Matthew Picton

Artist Matthew Picton evokes specific historical events or time periods with the art, text, even paper he chooses to use.

Matthew Picton pulls off a neat artistic trick -- not only does he create sculptures of cities, he also layers in their histories.

In his series "Paper Sculptures," Picton creates hand-cut and folded paper 3D street grids. He also incorporates art, text, or even special paper to evoke something specific about the city (often, a historical event or time period). So, for example, Picton's London "Great Fire" of 1666 map depicts burned illustrations of 17th century street life. In the case of Las Vegas, Picton uses neon green paper decorated solely by the words from Hunter S. Thompson's Fear and Loathing in Las Vegas.

It's a concept that stemmed from Picton's eagerness to add more depth to his early map art. "I started to want to introduce more elements of actual text and history," he says, adding that he "started trying to imagine as to how to sculpt the spaces in between the streets."

One of the biggest challenges, he says, is deciding what highlight. "Enough history has to be read and understood in order to be able to select and place the literature," Picton says. "Lately the challenge has been assimilating all the reading required to produce a work."

Picton's "Paper Sculptures" will be on exhibit at the Toomey Tourell Fine Art gallery in San Francisco from June 6 to July 14. An eBook with his works, Urban Histories; A Fictional Perspective, is also available for sale.

Below, a look at some of the maps:

Dallas (Kennedy assassination)
Dallas (Kennedy assassination)
Jerusalem
Jerusalem
London (Great Fire, 1666)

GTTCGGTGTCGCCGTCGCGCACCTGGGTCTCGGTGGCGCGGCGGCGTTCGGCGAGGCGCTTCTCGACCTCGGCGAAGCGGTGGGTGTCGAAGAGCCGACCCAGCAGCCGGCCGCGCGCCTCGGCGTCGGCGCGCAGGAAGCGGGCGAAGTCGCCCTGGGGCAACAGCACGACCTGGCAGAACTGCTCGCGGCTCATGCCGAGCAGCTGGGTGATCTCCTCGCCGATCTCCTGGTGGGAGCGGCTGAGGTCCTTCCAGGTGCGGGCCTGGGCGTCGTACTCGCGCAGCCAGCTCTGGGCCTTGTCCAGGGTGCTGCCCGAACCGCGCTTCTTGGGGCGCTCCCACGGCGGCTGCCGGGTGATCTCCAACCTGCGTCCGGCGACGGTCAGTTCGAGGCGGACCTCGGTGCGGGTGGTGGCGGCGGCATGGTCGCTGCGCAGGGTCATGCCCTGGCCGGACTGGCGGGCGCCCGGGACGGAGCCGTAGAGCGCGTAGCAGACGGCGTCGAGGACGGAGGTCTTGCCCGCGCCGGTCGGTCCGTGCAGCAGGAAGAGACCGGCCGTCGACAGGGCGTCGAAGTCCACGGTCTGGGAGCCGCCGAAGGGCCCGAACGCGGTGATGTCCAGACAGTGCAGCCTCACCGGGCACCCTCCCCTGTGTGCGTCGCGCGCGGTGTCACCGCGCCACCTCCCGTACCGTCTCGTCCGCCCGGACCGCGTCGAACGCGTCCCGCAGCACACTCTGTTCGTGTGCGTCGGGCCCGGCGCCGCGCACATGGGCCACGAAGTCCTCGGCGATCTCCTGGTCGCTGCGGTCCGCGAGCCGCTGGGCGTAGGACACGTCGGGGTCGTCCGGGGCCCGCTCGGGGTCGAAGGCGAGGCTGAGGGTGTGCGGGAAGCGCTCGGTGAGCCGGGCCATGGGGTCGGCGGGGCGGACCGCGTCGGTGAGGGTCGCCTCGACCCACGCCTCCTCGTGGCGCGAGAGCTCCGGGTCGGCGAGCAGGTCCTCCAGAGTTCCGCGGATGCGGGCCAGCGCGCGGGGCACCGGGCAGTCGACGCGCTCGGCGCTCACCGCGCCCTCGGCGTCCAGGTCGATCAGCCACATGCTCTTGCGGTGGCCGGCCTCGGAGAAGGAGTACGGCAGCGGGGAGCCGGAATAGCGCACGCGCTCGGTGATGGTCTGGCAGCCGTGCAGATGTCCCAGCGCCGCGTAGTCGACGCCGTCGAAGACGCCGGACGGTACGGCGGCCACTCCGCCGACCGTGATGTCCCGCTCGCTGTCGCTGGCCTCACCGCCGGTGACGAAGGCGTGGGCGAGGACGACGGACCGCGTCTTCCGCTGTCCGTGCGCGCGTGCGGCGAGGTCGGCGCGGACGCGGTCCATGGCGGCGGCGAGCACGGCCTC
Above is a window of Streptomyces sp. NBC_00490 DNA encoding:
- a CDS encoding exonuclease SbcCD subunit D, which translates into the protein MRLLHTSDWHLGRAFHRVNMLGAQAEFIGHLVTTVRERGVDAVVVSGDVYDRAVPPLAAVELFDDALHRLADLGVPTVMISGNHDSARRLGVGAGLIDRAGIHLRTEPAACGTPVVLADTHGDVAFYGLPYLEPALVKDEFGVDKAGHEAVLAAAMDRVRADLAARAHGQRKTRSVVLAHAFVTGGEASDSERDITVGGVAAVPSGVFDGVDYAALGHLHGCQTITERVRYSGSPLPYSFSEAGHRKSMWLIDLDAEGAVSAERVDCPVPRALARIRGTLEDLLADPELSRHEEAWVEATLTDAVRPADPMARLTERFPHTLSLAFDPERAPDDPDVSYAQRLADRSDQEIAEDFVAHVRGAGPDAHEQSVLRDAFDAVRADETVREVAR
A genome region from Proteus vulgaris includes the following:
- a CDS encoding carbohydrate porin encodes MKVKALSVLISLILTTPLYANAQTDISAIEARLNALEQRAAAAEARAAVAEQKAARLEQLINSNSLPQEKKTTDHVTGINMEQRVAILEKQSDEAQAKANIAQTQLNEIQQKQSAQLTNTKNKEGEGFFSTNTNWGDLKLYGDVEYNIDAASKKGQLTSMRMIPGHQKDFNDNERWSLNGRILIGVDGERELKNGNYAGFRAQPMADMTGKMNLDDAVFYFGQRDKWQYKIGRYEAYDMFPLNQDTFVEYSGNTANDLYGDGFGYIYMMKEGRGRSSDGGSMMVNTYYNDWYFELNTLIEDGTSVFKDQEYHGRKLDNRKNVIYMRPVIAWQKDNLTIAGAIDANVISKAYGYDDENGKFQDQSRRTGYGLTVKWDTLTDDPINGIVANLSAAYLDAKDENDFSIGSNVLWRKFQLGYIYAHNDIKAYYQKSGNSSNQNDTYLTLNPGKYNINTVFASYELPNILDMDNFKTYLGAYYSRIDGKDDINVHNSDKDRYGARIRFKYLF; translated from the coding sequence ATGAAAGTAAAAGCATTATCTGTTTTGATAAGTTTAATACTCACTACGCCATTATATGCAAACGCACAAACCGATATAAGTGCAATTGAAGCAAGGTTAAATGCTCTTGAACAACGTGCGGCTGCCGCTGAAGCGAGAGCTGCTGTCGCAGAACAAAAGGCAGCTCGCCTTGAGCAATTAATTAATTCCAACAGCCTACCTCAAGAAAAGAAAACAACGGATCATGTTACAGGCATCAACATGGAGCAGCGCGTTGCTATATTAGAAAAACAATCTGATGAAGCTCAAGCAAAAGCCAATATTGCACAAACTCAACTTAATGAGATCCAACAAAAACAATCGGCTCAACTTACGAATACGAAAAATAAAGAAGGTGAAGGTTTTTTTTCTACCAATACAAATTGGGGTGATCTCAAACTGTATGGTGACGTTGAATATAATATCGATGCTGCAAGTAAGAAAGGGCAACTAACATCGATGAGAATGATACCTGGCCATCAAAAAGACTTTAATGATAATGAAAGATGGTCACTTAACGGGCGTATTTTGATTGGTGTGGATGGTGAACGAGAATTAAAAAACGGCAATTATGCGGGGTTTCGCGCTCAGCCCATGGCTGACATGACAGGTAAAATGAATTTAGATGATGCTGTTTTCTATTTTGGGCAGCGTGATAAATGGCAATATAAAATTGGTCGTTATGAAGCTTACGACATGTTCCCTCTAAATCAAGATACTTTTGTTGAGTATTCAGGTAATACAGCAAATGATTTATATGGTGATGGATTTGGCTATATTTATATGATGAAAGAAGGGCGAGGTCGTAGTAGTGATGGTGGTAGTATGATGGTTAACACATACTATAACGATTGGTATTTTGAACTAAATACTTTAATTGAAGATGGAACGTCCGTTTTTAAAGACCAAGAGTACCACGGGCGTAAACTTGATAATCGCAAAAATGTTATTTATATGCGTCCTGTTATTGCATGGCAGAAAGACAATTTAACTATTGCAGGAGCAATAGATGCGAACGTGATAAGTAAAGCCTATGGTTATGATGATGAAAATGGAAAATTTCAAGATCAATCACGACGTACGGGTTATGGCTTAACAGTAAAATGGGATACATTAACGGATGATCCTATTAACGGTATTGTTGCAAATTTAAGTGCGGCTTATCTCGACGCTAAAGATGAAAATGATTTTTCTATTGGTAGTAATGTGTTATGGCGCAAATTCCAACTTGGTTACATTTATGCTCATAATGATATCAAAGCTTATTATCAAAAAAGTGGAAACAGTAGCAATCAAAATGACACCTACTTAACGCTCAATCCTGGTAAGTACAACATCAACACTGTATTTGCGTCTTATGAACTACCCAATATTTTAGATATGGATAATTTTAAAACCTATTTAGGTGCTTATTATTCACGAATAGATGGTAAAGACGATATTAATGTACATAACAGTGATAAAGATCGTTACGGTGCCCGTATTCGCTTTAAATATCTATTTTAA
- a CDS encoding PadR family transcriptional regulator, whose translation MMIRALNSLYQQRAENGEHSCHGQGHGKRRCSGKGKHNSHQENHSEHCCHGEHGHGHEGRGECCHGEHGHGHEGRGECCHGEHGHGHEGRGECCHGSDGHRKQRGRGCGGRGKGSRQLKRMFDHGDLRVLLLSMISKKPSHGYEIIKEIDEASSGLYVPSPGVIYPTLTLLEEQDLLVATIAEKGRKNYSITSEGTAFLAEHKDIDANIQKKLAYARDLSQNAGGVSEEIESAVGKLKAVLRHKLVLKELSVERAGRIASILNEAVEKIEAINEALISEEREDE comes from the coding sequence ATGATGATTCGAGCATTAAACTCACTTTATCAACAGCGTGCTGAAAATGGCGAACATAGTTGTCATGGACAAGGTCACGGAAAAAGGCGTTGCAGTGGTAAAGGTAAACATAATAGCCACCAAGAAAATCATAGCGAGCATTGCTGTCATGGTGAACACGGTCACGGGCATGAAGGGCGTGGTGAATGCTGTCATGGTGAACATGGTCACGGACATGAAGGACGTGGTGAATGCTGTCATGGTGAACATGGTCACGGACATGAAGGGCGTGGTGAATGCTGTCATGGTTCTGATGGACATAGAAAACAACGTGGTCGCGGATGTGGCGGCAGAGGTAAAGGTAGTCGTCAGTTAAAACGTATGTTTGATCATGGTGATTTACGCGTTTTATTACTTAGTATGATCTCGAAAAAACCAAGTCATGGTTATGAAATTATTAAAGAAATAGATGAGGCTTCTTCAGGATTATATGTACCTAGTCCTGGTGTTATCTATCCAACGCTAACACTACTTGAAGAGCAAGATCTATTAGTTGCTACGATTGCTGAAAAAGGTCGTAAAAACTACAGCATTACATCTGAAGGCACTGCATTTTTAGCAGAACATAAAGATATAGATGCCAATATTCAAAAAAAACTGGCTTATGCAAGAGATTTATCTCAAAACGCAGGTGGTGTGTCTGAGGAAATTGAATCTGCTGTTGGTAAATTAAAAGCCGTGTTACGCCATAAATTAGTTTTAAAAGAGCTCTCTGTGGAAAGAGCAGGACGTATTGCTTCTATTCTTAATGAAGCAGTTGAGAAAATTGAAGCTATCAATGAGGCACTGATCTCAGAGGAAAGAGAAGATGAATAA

London (Great Fire, 1666)
Las Vegas (text from "Fear and Loathing in Las Vegas")


 

New York City (9/11)
New York City (9/11)
Portland
Portland
San Francisco (1906 earthquake and fire)
San Francisco (Earthquake and fire, 1906)
Venice (with references to Thomas Mann’s 1911 novel "Death in Venice")
Venice (with references to Thomas Mann’s 1911 novel "Death in Venice")

Moscow (French invasion of Russia, 1812)

About the Author

Most Popular

  1. a map of future climate risks in the U.S.
    Maps

    America After Climate Change, Mapped

    With “The 2100 Project: An Atlas for A Green New Deal,” the McHarg Center tries to visualize how the warming world will reshape the United States.

  2. photo: A man boards a bus in Kansas City, Missouri.
    Transportation

    Why Kansas City’s Free Transit Experiment Matters

    The Missouri city is the first major one in the U.S. to offer no-cost public transportation. Will a boost in subsidized mobility pay off with economic benefits?

  3. Perspective

    Why Car-Free Streets Will Soon Be the Norm

    In cities like New York, Paris, Rotterdam, and soon San Francisco, car-free streets are emerging amid a growing movement.

  4. Videos

    A Wonderfully Clear Explanation of How Road Diets Work

    Planner Jeff Speck leads a video tour of four different street redesigns.

  5. Design

    New York City Will Require Bird-Friendly Glass on Buildings

    Hundreds of thousands of migratory birds smash into the city’s buildings every year. The city council just passed a bill to cut back on the carnage.

×